China's Three Gorges dam 'breaks world hydropower record'
China's Three Gorges dam has broken the world record for annual hydroelectric power production, more than a decade after it became the world's largest power plant, its operator said.
The Yangtze river power station generated 98.8 billion kilowatt-hours of electricity in 2014, the Three Gorges Dam Corporation said in a statement, topping the 2013 production from the Brazilian-Paraguayan Itaipu dam.
The amount of electricity generated by the Three Gorges plant is roughly equivalent to burning 49 million tonnes of coal, said Thursday's statement, thereby preventing 100 million tonnes of carbon dioxide emissions.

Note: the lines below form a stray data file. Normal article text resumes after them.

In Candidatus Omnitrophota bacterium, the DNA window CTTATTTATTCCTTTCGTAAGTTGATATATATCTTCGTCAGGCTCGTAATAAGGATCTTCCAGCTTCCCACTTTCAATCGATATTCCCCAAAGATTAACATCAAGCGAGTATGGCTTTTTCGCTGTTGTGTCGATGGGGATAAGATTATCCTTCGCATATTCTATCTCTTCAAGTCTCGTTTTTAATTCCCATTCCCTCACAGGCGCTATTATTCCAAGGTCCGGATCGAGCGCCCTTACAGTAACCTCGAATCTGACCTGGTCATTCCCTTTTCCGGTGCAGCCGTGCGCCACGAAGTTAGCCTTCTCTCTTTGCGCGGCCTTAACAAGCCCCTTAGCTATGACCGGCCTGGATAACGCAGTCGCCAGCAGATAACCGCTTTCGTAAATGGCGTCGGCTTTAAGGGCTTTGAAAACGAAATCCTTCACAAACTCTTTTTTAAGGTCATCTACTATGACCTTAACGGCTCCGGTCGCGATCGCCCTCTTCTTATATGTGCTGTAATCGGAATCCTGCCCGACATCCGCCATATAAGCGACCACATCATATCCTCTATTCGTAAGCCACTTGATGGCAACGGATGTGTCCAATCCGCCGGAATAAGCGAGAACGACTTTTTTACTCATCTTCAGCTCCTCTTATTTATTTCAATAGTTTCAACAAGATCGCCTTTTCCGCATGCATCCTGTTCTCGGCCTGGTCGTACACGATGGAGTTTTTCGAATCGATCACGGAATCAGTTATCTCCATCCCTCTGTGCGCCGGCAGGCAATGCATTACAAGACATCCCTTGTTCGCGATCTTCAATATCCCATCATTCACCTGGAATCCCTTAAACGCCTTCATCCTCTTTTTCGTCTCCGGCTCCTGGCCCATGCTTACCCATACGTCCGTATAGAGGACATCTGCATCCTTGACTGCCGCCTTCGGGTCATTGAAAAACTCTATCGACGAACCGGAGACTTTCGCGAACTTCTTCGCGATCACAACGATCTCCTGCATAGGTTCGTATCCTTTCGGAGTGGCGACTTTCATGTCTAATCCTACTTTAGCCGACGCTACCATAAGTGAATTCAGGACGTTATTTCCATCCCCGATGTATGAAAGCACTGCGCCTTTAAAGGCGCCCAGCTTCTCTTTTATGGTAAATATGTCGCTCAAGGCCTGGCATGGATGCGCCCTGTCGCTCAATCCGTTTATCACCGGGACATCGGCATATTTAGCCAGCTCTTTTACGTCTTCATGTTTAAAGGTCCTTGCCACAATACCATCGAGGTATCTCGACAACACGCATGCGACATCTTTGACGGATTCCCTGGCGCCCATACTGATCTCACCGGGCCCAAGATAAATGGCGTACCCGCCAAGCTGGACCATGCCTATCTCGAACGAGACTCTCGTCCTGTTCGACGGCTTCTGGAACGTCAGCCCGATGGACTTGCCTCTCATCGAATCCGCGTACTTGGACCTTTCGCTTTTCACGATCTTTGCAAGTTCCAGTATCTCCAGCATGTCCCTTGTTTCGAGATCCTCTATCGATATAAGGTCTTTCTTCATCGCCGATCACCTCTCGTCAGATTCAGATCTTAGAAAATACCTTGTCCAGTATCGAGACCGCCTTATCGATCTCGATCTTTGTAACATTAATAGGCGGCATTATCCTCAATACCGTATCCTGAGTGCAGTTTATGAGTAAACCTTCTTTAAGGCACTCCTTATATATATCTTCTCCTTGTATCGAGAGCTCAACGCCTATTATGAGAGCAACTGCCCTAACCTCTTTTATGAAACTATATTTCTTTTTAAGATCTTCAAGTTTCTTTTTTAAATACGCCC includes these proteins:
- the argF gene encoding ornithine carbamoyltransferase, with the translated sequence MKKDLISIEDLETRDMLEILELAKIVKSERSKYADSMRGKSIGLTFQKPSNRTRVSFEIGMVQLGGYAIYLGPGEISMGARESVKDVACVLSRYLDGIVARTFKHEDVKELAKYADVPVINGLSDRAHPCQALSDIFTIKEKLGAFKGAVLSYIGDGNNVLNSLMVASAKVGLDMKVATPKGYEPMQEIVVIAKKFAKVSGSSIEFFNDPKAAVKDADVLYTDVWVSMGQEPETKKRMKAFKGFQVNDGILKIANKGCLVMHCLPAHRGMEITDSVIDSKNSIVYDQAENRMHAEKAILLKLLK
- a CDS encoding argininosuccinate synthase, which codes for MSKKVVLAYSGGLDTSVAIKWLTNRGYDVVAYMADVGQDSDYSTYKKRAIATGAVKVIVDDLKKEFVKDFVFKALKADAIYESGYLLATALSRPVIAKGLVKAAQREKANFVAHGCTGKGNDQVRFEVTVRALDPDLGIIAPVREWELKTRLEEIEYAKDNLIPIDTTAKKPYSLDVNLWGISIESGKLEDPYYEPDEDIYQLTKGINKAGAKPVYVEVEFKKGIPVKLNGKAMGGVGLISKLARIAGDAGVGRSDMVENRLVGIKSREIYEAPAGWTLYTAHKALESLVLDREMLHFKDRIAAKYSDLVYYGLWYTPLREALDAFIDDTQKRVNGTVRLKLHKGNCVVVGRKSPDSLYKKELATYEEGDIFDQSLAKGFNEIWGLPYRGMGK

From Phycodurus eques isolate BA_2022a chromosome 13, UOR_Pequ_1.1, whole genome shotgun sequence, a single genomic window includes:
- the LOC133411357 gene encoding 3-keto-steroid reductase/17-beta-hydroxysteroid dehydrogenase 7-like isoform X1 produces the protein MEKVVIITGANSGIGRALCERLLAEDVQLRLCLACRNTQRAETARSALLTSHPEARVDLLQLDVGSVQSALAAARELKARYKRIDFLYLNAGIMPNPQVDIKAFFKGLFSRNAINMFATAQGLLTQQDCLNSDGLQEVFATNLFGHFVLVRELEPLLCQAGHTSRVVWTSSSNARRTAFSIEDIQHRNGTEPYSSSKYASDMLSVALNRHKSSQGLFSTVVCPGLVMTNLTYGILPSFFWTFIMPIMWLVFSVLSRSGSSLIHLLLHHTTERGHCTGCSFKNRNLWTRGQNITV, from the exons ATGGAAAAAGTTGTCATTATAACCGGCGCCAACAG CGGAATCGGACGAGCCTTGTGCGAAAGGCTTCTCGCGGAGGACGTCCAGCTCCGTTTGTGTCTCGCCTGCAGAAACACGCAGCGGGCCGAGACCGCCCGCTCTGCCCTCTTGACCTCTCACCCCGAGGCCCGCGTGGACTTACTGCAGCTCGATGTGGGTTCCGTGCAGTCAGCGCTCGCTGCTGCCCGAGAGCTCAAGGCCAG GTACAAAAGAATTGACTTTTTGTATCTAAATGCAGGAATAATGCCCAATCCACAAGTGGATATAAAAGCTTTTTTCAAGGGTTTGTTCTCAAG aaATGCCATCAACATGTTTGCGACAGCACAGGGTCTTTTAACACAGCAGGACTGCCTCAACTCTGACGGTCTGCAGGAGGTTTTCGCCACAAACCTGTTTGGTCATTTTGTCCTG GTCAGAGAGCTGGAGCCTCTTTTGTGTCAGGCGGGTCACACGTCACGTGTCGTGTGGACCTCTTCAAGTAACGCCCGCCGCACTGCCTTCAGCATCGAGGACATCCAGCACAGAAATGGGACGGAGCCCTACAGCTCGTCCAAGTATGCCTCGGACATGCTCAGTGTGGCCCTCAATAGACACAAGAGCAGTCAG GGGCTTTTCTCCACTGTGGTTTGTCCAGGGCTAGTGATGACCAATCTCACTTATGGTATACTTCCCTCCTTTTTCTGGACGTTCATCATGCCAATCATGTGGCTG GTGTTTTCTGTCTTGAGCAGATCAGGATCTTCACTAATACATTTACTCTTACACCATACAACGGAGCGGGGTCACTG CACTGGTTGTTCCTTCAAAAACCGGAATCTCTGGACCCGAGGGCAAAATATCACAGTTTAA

But concerns have been raised about the environmental and human cost of the huge project, which saw more than a million people moved before it opened around a decade ago.
Thousands remain in poverty, and China's government in 2012 made a rare admission that the treatment of migrants relocated for the dam was still an "urgent problem".
Campaign groups say it has damaged biodiversity, threatening the critically endangered Yangtze river dolphin.
The Three Gorges dam is the world's largest power plant by installed capacity with 22,500 megawatts, a third more than Itaipu, on the Parana river.